College visit tips: Slow down and stay awhile

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Lindsay Peterson-2By Lindsay Knox, Director of Undergraduate Admissions

I am an efficiency-driven person. I like things to be neat, clear-cut and quick. Recently we welcomed a family to our campus and they were my kind of people. We were their third campus visit of the day and they were on their way to a fourth. They had planned down to the minute how long they could spend on each campus tour and exactly what time they needed to be pulling out of the parking lot to make it to the next destination. This family had the college visit system down to a slick and organized operation, and the efficient person in me admired their “get-it-done” attitude.

However, as they walked away from our office and on to their last visit of the day, I couldn’t help but feel like for all they had accomplished in their day they had missed out on so much.

A college decision holds an incredible weight. Not only is an investment of money, it is an investment of four years of life and time. A one-hour tour with one student tour guide cannot even scratch the surface of whether or not that university is worth investing in. So, my advice is to slow down and stay awhile. Pick a few schools and spend real time at them. Here are three activities I think round out a college visit and will help show you what is beyond the campus tour.

1. Have lunch. I say this as more than a way to just try the food, although that may be an important factor to consider. I would recommend trying to have lunch with a current student. Most campuses have ambassadors or hosts who will help you navigate the dining options, and spend time talking to you about their experience while you eat. This will give you a look into campus culture and typical daily life.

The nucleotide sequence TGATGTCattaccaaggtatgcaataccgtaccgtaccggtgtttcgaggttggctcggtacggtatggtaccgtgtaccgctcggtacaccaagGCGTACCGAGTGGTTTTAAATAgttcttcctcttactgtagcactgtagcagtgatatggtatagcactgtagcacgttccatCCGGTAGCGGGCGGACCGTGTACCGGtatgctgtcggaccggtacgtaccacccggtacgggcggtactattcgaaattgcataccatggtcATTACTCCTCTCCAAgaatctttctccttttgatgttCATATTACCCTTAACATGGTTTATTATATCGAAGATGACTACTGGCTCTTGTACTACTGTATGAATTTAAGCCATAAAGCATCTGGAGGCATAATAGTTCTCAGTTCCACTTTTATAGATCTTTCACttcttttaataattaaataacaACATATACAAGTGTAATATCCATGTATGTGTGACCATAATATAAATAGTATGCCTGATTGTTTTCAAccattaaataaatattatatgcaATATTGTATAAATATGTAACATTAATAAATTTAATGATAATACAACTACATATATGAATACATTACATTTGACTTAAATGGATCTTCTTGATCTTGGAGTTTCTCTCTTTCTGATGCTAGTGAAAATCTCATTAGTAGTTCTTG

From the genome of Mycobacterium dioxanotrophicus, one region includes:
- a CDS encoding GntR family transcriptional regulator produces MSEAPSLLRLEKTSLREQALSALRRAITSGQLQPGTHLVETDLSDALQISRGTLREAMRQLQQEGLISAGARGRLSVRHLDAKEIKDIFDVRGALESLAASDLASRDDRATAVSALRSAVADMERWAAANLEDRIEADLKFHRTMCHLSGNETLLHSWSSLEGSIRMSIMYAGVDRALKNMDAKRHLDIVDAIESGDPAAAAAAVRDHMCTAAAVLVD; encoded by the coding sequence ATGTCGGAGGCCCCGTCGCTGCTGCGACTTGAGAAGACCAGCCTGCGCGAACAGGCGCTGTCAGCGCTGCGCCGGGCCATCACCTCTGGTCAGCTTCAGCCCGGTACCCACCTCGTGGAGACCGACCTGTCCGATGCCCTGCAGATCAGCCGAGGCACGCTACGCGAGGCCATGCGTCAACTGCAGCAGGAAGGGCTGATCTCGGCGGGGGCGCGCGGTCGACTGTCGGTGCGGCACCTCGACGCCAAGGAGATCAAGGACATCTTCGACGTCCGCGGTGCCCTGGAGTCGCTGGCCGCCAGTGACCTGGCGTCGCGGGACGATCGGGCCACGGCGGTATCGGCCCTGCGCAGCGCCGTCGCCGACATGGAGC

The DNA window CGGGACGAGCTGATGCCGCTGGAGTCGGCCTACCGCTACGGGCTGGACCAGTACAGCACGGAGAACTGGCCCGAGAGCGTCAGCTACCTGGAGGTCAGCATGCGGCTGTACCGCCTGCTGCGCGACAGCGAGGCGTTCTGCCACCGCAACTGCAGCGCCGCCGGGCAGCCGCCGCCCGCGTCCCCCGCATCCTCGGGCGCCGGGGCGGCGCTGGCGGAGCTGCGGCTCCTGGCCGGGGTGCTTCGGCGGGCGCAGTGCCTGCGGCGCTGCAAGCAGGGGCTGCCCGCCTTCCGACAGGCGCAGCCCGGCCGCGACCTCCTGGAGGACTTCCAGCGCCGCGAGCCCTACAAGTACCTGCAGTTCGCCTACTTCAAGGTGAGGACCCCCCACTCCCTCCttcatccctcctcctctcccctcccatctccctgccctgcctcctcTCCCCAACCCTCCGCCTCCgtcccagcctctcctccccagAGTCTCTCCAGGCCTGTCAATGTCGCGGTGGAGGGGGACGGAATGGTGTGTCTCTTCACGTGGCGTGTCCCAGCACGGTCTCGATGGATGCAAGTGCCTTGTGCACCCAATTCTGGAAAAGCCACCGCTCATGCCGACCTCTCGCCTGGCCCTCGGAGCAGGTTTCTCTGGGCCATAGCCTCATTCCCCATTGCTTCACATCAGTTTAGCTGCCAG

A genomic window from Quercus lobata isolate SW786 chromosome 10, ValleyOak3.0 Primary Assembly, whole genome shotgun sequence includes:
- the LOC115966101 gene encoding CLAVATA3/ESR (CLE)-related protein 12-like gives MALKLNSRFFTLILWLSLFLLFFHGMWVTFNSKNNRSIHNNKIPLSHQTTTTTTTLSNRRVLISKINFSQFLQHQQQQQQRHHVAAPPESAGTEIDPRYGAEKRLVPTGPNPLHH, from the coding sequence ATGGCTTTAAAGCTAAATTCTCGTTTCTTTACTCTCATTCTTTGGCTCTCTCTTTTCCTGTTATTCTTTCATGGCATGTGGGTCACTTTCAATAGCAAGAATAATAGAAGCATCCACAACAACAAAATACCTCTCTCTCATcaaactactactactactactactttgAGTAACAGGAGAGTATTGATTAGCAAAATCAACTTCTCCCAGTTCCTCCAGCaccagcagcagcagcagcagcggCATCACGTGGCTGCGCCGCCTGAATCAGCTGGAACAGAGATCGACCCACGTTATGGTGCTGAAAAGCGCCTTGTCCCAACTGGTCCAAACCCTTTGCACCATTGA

2. Go to a class. It would be easy to assume that all college classes are the same, but the feel of a class can actually vary greatly depending on the size and educational philosophy of a school. I like to recommend going to a general-education level course rather than a highly specific upper-division class. That way you’ll get a good idea of what your first couple of years might look like in the classroom.

3. Spend the night. This is for the student who is really willing to invest some time to figure out if they fit. The residence halls are where campus life actually happens. This can look very different at nearly every university you might visit. Staying overnight with a current student can feel intimidating, but many schools offer big overnight events where you won’t be the lone visitor on campus.

Visiting campuses is the most beneficial activity you can take part in during your college search process, but I believe in quality over quantity. Spend time narrowing your options and figuring out which schools truly interest you. Then take the time to fully investigate them as options. Your goal should be to find the place where you will thrive.